The Way - Day 131 (Acts 27)

Daily Reading:
Acts 27
Don't forget to journal in your Foundations Book!
Daily Reading Audio Commentary:
Today's Question or Action Step:
What are the biggest obstacles you face to acting as a source of hope in the lives of other people? What is one step you might take this week to trust God to help you overcome these obstacles?
Weekly Memory Verse(s):
OPTION 1: Psalm 51:10-11
OPTION 2: Proverbs 18:21
OPTION 3: Matthew 6:7-8
Further Study Resources:
Study Guide for Acts 27 (Enduring Word - David Guzik)
Pastor Tom's Journal on Today's Reading:
Acts 27
Paul was turned over to Julius (a centurion of the Augustan Regiment) as a prisoner and was joined by his close friend Luke, who is also the writer of Acts (27:1). Paul had done his best to defend himself against the unjust accusations of the Jews, but he had failed at each attempt and now found himself held captive. Although the Pharisees (23:9), the Jerusalem commander Lysias (23:29), the governor Festus (25:25), and King Agrippa (26:32) had all declared Paul's innocence, he was now a prisoner headed to Rome.

As their journey by ship began, they encountered very rough seas (27:2-8) until finally landing in a place called Fair Havens, near the city of Lasea (27:8). It seems that the sailors were not happy to spend much time in Fair Havens so they contemplated setting sail again, although the seas were almost impassable (27:12). Paul spoke up and warned about sailing on dangerous seas saying, "Men, I perceive that this voyage will end with disaster and much loss, not only the cargo and ship, but also our lives" (27:10). Contrary to Paul's advice, Julius decided to venture into the sea sailing close by Crete (27:13); however, a strong wind caught the ship and took it into the sea (27:14-15). The storm became so dangerous that the crew had to pull the lifeboat aboard (27:16-17) and throw all excess supplies overboard (27:18). Luke writes that after being caught in the storm for many days, they lost "all hope that we would be saved..." (27:20).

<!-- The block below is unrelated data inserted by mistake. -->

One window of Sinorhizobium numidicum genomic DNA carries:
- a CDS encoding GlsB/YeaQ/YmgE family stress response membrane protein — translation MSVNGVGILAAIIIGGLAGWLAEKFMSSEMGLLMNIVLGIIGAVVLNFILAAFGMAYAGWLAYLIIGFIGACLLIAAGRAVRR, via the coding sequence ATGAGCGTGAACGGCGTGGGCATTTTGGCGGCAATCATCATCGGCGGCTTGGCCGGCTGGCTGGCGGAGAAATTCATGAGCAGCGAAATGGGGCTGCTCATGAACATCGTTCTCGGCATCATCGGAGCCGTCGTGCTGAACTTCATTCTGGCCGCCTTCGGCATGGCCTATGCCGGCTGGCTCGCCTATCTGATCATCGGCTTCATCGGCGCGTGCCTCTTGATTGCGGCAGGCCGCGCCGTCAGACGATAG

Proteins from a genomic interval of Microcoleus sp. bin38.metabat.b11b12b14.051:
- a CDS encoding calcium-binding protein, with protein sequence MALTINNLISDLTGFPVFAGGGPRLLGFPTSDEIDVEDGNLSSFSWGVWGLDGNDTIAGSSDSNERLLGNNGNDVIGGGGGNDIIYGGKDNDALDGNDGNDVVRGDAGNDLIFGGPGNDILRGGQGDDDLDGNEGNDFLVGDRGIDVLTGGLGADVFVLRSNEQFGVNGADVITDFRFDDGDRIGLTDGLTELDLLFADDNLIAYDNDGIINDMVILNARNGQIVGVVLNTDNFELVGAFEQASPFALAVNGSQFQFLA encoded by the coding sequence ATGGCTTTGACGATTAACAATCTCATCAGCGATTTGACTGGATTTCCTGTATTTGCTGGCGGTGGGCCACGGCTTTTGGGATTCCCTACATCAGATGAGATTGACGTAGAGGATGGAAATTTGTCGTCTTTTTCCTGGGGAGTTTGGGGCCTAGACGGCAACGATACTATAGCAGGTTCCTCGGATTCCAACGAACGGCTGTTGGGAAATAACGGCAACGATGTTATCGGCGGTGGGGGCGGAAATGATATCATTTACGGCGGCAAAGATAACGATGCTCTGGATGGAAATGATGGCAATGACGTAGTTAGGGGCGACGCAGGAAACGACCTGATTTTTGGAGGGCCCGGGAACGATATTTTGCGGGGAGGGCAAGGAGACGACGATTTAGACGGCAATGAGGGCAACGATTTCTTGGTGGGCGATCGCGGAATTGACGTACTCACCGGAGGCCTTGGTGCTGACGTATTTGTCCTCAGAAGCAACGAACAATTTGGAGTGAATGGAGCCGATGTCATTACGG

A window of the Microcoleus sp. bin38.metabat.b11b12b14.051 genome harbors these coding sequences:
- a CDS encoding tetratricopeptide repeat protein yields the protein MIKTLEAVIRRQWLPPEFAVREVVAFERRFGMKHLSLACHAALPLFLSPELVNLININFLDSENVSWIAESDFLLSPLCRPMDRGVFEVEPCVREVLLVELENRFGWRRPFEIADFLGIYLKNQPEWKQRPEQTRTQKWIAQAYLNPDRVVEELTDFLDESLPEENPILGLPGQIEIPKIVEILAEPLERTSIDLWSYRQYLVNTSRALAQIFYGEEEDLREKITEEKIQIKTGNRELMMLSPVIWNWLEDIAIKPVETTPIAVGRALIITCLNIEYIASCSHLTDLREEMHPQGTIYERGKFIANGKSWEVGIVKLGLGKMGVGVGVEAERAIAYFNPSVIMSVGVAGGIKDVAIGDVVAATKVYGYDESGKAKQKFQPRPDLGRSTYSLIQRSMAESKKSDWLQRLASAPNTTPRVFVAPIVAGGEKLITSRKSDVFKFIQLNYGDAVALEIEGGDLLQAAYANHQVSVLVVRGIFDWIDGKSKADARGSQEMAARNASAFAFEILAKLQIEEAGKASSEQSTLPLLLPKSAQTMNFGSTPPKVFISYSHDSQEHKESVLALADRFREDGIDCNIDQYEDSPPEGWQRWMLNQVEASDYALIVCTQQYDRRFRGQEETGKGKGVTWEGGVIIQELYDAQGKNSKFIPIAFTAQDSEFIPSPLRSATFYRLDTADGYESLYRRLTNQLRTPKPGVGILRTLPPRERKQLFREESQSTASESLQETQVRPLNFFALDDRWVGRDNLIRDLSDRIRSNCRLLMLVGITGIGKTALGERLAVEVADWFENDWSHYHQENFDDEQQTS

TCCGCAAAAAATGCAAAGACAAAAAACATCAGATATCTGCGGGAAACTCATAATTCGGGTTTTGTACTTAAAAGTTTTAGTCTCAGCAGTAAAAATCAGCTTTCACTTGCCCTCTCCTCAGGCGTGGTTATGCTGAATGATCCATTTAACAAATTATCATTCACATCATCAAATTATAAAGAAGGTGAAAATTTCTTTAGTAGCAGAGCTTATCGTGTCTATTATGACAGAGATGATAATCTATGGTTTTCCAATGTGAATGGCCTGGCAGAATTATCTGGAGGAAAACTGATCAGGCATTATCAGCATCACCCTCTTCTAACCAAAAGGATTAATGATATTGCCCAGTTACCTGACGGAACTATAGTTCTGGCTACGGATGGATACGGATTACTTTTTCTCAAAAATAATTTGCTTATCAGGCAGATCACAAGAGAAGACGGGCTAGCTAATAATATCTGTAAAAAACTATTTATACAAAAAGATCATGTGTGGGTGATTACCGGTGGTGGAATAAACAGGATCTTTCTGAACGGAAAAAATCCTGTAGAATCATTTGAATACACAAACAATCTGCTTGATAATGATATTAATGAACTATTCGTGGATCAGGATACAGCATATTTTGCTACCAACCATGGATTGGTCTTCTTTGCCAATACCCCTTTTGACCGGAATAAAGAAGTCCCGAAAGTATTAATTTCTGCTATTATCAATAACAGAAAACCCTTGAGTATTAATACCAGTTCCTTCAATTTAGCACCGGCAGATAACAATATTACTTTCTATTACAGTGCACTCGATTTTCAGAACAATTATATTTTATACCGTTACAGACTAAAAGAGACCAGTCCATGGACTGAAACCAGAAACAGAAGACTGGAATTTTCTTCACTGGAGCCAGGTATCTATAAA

After finding themselves in a hopeless position, Paul says "You should have listened to me, and not have sailed from Crete and incurred this disaster and loss. And now I urge you to take heart, for there will be no loss of life among you, but only of the ship" (27:21). How could Paul say this? During the night, an angel of God spoke to him saying, "Do not be afraid, Paul; you must be brought before Caesar; and indeed God has granted you all those who sail with you" (27:23-24). This had to be an unexpected blessing to all those on board this ship.

After fourteen nights of being stuck in the storm being tossed back and forth, the sailors sensed that they were coming close to land so they were about to drop the lifeboat in the water (27:25-30; however, Paul warned that "unless these men stay in the ship, you cannot be saved" so the men cut the ropes holding the lifeboat (27:31-32). This action was an evidence of faith in the God of Paul and now meant that they would have to stay on the boat no matter the outcome. As the day dawned, Paul encouraged the men to eat because they had not eaten in two weeks due to seasickness and possibly the difficulty in preparing food on a dangerous sea (27:33-34). Paul then took bread in the midst of all the men on board and gave thanks to God for His provision and protection (27:35-36). After they had eaten, they threw more supplies off of the ship as well as their food supplies (27:38).

When it was finally day, they did not recognize the land nearby but decided to try to run the ship aground (27:39). They nearly succeeded by wedging the ship in a place where the two seas met but the soldiers aboard had conspired to kill all the prisoners lest any of them would escape (27:40-42). Julius desired to save Paul so he "kept them from their purpose, and commanded those who could swim should jump overboard first and swim to land, and the rest, some on boards and some on parts of the ship" (27:43-44a). Because of this decision by the centurion, everyone on board escaped safely to land (27:44b).

As we read the harrowing events which happened at sea, we are truly able to see God at work in protecting Paul and all those around him. Even those who were pagan benefited from Paul's presence on the ship and were granted mercy. Paul's faith and testimony should be a challenge for us to trust God even when the circumstances seem bleak because our faith can be a light to those who are in darkness.

Dear God, help me to trust You in the difficult times so that others may see Your faithfulness to those who belong to You.